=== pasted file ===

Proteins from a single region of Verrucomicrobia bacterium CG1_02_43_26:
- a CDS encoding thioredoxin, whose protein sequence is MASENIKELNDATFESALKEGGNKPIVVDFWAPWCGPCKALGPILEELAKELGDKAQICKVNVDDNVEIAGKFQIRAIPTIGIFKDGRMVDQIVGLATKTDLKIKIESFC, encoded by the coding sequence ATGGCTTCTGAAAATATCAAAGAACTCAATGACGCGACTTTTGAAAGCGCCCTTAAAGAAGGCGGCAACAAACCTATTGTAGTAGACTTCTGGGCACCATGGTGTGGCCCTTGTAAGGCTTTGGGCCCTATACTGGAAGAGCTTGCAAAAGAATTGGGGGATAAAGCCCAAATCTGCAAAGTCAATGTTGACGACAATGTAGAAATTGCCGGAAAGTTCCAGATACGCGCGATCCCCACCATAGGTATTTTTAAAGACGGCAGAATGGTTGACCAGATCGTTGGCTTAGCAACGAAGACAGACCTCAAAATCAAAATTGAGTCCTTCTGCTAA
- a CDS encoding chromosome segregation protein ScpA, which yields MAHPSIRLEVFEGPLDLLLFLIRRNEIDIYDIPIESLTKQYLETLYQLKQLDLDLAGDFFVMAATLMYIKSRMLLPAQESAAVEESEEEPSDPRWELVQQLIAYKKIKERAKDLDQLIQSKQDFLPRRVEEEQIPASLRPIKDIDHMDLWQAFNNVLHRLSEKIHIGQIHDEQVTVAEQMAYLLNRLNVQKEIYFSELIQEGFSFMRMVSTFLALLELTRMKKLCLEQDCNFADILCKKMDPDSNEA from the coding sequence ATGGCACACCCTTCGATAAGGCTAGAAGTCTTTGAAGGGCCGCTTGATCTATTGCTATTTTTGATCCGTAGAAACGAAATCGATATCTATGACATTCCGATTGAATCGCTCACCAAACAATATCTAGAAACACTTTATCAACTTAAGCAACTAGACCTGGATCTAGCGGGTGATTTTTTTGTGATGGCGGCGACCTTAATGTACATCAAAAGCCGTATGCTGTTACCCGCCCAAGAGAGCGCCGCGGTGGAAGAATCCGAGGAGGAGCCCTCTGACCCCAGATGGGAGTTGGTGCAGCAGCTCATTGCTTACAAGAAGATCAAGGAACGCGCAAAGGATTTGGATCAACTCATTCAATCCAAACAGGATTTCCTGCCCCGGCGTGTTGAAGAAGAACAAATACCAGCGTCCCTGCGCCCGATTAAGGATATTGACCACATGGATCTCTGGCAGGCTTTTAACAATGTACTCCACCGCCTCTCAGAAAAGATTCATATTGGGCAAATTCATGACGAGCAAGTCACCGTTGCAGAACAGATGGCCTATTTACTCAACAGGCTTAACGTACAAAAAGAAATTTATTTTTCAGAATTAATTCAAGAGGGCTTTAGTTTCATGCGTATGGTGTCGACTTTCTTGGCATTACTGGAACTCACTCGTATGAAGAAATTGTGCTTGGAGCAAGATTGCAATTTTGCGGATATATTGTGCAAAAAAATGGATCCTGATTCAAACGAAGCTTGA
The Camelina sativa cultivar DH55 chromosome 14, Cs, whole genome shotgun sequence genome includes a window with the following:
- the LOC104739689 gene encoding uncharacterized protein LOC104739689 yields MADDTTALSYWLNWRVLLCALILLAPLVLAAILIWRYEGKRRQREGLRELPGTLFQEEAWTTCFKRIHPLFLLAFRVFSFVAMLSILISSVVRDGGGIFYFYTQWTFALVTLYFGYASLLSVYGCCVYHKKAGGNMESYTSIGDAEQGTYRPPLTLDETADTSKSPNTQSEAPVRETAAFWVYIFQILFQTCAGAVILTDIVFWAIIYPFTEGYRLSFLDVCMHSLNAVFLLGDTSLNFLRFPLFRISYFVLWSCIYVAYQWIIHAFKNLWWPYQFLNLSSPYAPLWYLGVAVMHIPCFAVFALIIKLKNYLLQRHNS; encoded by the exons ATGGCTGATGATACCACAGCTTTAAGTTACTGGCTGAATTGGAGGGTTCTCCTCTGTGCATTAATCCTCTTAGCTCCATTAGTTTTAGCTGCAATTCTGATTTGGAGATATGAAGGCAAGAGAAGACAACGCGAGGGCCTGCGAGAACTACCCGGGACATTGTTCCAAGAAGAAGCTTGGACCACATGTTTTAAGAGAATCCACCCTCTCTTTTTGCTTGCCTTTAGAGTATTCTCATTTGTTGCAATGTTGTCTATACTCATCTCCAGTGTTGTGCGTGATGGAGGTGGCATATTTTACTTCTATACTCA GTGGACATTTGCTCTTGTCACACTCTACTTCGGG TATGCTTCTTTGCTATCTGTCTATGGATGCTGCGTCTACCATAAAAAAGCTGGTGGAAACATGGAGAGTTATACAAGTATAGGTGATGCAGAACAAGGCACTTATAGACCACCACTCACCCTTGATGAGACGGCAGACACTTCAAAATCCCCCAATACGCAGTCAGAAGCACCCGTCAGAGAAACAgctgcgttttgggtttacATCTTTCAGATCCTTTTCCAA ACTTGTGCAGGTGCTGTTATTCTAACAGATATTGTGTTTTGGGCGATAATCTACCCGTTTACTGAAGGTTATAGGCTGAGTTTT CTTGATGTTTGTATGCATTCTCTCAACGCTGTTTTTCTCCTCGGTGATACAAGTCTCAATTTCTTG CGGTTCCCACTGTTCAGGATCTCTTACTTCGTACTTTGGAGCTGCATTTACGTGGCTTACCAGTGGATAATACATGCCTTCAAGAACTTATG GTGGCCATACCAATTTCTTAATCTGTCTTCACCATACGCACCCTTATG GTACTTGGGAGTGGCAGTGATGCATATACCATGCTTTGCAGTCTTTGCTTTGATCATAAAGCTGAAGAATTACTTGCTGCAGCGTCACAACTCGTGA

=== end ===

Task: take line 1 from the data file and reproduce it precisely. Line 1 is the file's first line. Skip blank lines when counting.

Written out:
Proteins from a single region of Verrucomicrobia bacterium CG1_02_43_26: